Wednesday, January 28, 2009

Unlikely Locales

William and Jessica Cundiff bucked convention with a wedding at the Rudyard Kipling.
photo by Aaron Weber

Say goodbye to tradition and do your own thing at one of these offbeat wedding venues

It's been said that every little girl dreams of her wedding day. It's also been said that every little girl wants to grow up to be a princess. To continue this outdated cliche, one would also assume that everyone gets married in a church and that every wedding reception requires bland food and a bad cover band.

This is great for people who still live in the 1950s, but many of our parents' children have creative ideas all their own.

For starters, churches, synagogues and the like are no longer considered the requisite venue for people for whom religion is not a defining element. Add that to a desire to save a lot of money and, suddenly, creative types are freed up to find some more offbeat wedding venues.


The Magnolia Bar and Grill at Second and Magnolia in Old Louisville is well-known for many things to Louisville's young lovers: cheap drinks, a well-stocked jukebox and many chances each night to find companionship with someone whose favorite band is probably the Misfits.

Despite the devotion it inspires, most of its regulars haven't actually gotten married there. Jen and Will Davis did.

Will's brother, Justin Schotter-Davis, attended their wedding on a Monday afternoon in May 2006.

"They had their ceremony in the Mag's tiny yet cute backyard," he said. "There were really cute party favors on the table and I gave my best man speech atop the bar in a drunken haze. Apparently there's video of that somewhere which should certainly prevent me from any sort of reasonable employment."

Their officiant, a heavily tattooed gambler, went online to purchase his license to wed the couple.


How do you go about getting a license to get married in, say, Waterfront Park?

"We didn't," said Jennifer Goodman, who was married in the downtown park in 2004. "We just sent an invitation to everyone. We were there for half an hour and then took off."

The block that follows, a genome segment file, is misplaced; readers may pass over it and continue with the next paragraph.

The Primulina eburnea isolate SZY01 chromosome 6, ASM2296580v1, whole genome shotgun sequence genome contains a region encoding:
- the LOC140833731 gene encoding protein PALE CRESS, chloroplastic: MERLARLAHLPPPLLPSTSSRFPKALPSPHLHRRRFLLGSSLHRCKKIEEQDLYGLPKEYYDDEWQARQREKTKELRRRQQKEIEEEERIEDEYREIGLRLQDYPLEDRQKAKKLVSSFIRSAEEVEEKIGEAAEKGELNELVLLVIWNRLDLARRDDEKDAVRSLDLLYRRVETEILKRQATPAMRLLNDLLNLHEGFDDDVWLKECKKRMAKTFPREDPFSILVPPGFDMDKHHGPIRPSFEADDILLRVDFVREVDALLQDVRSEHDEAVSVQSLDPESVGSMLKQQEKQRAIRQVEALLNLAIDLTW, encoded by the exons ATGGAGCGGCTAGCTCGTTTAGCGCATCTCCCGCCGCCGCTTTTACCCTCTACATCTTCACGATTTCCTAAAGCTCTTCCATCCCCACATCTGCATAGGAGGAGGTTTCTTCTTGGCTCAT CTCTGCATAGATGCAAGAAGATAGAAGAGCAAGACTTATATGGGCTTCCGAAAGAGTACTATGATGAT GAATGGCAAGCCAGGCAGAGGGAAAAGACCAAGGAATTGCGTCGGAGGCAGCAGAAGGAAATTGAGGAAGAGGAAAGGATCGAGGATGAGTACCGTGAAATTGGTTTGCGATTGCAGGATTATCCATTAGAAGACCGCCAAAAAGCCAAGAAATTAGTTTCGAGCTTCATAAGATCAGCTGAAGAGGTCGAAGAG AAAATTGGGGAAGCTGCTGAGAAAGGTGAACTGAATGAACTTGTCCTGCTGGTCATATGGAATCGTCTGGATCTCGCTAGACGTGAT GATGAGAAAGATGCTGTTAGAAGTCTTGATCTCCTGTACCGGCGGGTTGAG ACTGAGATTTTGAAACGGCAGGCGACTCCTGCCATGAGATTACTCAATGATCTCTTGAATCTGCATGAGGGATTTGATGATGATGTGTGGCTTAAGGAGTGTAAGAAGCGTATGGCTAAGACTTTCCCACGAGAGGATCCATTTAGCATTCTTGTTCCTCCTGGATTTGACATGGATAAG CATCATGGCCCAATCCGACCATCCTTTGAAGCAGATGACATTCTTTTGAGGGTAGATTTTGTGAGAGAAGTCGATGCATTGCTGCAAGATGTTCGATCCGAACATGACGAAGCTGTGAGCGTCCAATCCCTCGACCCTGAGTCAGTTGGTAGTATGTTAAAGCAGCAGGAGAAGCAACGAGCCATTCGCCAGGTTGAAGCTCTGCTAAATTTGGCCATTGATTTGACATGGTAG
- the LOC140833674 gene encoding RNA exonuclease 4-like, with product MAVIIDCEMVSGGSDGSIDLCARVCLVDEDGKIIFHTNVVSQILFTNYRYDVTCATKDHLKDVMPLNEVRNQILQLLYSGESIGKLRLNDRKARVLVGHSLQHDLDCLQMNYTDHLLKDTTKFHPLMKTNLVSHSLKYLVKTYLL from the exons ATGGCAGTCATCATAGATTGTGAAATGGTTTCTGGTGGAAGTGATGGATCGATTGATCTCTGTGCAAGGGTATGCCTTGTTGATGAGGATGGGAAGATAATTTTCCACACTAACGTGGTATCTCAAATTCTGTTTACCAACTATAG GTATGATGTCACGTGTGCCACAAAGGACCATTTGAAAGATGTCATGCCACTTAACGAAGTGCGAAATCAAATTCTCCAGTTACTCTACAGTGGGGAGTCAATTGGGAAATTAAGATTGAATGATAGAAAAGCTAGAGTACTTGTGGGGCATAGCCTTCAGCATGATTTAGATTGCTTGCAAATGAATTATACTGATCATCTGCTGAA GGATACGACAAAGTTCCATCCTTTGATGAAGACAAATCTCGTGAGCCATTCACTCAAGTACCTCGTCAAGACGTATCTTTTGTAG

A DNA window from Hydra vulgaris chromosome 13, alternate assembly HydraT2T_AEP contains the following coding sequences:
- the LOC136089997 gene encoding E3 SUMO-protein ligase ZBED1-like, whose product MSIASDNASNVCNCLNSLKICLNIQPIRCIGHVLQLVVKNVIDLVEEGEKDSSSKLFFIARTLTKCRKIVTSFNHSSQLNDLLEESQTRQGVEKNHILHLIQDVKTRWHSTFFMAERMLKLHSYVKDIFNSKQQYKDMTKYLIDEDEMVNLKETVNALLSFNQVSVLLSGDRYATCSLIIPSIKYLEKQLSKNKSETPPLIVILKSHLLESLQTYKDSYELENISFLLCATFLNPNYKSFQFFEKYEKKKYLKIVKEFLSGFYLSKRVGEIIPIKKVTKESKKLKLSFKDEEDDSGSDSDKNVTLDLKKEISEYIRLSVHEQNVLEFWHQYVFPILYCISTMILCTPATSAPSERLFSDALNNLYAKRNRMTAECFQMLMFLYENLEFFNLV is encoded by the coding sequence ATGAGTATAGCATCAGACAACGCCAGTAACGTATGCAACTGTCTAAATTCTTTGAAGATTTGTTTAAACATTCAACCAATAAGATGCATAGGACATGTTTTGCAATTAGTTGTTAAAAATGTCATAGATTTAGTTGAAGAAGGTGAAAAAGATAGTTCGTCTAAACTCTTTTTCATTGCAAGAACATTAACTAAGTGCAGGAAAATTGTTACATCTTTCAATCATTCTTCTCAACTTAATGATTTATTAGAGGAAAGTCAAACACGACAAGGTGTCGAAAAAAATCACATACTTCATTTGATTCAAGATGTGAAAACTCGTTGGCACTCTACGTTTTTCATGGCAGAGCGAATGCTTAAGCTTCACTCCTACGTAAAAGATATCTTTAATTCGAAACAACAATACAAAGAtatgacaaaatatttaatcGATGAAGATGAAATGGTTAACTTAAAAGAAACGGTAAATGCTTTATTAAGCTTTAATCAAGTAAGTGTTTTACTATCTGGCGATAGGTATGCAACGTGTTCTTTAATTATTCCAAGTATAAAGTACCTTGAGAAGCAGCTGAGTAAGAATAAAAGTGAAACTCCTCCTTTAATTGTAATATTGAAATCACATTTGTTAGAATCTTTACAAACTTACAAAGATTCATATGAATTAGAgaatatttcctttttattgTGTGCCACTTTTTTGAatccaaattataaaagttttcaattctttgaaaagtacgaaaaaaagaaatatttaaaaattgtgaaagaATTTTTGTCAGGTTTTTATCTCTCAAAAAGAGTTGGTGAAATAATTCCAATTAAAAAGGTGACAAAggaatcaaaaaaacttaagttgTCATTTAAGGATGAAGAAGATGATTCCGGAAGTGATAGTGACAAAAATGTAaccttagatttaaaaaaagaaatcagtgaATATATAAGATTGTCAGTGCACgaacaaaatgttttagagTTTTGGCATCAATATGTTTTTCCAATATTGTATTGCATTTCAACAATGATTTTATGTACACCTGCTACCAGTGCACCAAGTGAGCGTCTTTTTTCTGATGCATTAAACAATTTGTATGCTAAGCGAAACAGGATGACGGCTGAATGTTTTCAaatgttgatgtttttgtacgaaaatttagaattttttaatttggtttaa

Friends showed up in an array of outfits, from dresses and sport coats to shorts.

"We had our friend ordained online. He had been at another wedding earlier in the day and had gotten drunk, but he made it through our ceremony," said Goodman, who works in development at Louisville Public Media. "We stood on those mounds they have, by the playground there. Our friends could see us but they couldn't hear anything."

After the ceremony, the couple and their guests celebrated at the Mag Bar.

Even though some parents might be disappointed with such a non-traditional ceremony, Goodman's were supportive.

"I give great credit to my parents," she said. "They are very religious, but they didn't get in the way."


"I don't have any sentiments or affections for religion or the law, so a lot of the more traditional items of 'marriage' go out the window right there," said William Cundiff, who was married at the Rudyard Kipling last year. Cundiff and his bride-to-be didn't work with a wedding coordinator. Instead they approached the event by following their instincts, listening to ideas from friends and ultimately doing what would be the most fun — and meaningful — for them.

The Old Louisville restaurant/performance hall was everything they could have wanted.

"I was introduced to the idea many years ago when (friends) Rob and Becca Pennington had their reception there and the band I was in at the time, Tyrone, was asked to play," Cundiff said. "It was a lot of fun. I should also add that I love the fact that The Rud is in Old Louisville, which, due to this sort of 'questionable' location to some people, was an excellent way of weeding out some of the tight-asses one wouldn't want to have at a wedding, anyways."

Cundiff's current band, Lucky Pineapple, played at the reception.

"(Owners) Ken and Sheila (Pyle) were fun to work with on it," said Cundiff, who works at 21c Hotel downtown. "I think they asked immediately if Lucky Pineapple would be playing, which I am not sure we had given much thought to in the beginning. It made sense, though; bandmates both past and present are the closest thing I have to family here. It was a very warm wedding — a lot of family, friends, fun and such. It was a perfect day."

Dan Cassidy and Jennifer Goodman were married in Louisville's Waterfront Park in 2004.
photo by Jenny Yager

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